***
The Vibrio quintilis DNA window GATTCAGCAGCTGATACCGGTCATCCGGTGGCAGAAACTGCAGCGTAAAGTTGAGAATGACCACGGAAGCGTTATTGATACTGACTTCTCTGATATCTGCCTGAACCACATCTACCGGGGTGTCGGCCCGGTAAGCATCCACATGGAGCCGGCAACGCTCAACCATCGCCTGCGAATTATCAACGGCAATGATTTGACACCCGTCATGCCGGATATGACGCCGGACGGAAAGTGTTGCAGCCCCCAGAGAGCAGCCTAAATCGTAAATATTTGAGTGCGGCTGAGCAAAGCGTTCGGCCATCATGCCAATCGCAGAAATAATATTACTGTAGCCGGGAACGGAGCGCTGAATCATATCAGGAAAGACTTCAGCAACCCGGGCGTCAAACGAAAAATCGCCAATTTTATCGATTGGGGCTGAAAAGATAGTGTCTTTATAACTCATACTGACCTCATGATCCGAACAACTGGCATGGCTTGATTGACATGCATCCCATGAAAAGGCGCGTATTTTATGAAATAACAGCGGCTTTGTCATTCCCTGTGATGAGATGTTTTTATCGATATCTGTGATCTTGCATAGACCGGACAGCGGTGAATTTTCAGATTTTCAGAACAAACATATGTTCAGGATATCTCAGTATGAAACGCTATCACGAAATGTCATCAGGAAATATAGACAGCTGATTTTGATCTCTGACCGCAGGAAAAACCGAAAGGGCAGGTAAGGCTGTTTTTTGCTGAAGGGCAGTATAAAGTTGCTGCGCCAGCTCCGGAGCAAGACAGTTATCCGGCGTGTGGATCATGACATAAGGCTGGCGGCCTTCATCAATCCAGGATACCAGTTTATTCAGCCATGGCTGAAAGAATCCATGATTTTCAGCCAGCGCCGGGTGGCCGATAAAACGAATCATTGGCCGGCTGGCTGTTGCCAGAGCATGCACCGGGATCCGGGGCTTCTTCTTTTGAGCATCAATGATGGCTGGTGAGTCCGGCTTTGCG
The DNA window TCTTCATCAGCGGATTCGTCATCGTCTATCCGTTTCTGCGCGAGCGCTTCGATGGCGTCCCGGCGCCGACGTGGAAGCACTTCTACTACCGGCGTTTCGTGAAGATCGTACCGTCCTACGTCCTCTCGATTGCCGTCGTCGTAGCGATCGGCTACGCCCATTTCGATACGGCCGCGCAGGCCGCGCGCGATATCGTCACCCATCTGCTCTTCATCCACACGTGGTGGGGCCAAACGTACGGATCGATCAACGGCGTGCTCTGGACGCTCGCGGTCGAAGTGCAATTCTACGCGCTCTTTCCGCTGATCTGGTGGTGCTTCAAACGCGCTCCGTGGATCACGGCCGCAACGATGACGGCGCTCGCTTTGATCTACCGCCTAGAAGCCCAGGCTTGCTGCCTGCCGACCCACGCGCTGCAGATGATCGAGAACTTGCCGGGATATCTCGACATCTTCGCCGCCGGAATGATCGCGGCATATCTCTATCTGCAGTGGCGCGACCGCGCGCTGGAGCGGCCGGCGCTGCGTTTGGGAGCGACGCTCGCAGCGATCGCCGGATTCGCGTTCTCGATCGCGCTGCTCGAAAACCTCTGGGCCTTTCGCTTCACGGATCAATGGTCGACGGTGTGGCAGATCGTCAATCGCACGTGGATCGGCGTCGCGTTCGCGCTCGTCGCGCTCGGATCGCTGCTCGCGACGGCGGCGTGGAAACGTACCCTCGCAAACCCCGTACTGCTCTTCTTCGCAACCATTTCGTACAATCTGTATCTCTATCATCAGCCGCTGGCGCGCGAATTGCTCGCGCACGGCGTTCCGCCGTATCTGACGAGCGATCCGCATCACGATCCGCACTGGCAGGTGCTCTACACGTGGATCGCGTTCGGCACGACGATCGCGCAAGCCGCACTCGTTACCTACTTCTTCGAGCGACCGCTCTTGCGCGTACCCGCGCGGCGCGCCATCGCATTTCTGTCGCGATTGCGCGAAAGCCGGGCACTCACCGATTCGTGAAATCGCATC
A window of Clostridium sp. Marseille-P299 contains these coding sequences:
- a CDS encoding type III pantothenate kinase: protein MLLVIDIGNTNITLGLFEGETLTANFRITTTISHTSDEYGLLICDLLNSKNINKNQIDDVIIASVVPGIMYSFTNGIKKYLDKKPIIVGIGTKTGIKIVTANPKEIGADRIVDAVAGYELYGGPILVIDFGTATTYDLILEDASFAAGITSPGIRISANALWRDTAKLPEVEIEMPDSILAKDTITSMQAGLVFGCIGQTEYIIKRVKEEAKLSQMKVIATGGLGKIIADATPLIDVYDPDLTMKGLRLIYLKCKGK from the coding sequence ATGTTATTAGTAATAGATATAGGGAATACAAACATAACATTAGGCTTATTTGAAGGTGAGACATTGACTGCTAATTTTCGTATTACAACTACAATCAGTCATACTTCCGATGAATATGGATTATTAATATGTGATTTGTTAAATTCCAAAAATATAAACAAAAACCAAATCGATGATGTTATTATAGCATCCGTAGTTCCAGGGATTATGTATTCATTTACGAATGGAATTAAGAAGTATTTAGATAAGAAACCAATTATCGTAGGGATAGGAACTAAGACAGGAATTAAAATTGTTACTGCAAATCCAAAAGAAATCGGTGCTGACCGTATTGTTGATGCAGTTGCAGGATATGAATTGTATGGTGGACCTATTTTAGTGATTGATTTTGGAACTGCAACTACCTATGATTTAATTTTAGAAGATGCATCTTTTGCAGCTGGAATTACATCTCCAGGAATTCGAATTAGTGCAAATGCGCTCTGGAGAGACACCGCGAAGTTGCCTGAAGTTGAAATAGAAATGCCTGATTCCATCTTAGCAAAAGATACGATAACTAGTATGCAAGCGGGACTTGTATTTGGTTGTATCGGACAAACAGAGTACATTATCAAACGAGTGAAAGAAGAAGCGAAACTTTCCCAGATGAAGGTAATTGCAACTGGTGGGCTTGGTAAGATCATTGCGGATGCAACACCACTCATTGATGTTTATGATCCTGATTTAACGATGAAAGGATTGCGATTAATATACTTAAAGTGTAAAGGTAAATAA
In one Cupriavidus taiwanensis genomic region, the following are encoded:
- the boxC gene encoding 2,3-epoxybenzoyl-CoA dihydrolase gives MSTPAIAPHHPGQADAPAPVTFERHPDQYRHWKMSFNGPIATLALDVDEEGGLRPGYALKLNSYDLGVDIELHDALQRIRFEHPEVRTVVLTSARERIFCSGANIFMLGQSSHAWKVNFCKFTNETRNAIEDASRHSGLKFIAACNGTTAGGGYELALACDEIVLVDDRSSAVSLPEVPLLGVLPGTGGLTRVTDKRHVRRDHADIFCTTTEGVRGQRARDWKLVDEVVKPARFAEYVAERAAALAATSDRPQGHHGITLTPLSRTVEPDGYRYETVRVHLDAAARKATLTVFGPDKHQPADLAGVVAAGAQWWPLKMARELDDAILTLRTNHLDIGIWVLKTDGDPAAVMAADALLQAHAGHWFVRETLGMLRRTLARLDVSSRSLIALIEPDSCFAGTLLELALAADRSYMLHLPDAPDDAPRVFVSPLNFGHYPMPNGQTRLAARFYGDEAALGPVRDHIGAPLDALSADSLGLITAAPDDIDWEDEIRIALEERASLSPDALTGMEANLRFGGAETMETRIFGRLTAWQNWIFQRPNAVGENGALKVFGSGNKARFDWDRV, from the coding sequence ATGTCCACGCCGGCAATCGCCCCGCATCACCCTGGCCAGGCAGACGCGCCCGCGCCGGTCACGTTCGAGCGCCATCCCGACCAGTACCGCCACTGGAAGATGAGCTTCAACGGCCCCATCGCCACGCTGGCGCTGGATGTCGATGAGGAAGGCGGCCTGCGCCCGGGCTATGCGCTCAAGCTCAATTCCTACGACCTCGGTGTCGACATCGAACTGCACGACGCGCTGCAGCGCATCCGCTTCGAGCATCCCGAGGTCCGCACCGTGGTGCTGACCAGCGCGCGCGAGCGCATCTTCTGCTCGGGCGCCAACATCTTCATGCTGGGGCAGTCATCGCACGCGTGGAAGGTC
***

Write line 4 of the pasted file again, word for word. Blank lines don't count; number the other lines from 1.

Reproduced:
- a CDS encoding type III pantothenate kinase: protein MLLVIDIGNTNITLGLFEGETLTANFRITTTISHTSDEYGLLICDLLNSKNINKNQIDDVIIASVVPGIMYSFTNGIKKYLDKKPIIVGIGTKTGIKIVTANPKEIGADRIVDAVAGYELYGGPILVIDFGTATTYDLILEDASFAAGITSPGIRISANALWRDTAKLPEVEIEMPDSILAKDTITSMQAGLVFGCIGQTEYIIKRVKEEAKLSQMKVIATGGLGKIIADATPLIDVYDPDLTMKGLRLIYLKCKGK from the coding sequence ATGTTATTAGTAATAGATATAGGGAATACAAACATAACATTAGGCTTATTTGAAGGTGAGACATTGACTGCTAATTTTCGTATTACAACTACAATCAGTCATACTTCCGATGAATATGGATTATTAATATGTGATTTGTTAAATTCCAAAAATATAAACAAAAACCAAATCGATGATGTTATTATAGCATCCGTAGTTCCAGGGATTATGTATTCATTTACGAATGGAATTAAGAAGTATTTAGATAAGAAACCAATTATCGTAGGGATAGGAACTAAGACAGGAATTAAAATTGTTACTGCAAATCCAAAAGAAATCGGTGCTGACCGTATTGTTGATGCAGTTGCAGGATATGAATTGTATGGTGGACCTATTTTAGTGATTGATTTTGGAACTGCAACTACCTATGATTTAATTTTAGAAGATGCATCTTTTGCAGCTGGAATTACATCTCCAGGAATTCGAATTAGTGCAAATGCGCTCTGGAGAGACACCGCGAAGTTGCCTGAAGTTGAAATAGAAATGCCTGATTCCATCTTAGCAAAAGATACGATAACTAGTATGCAAGCGGGACTTGTATTTGGTTGTATCGGACAAACAGAGTACATTATCAAACGAGTGAAAGAAGAAGCGAAACTTTCCCAGATGAAGGTAATTGCAACTGGTGGGCTTGGTAAGATCATTGCGGATGCAACACCACTCATTGATGTTTATGATCCTGATTTAACGATGAAAGGATTGCGATTAATATACTTAAAGTGTAAAGGTAAATAA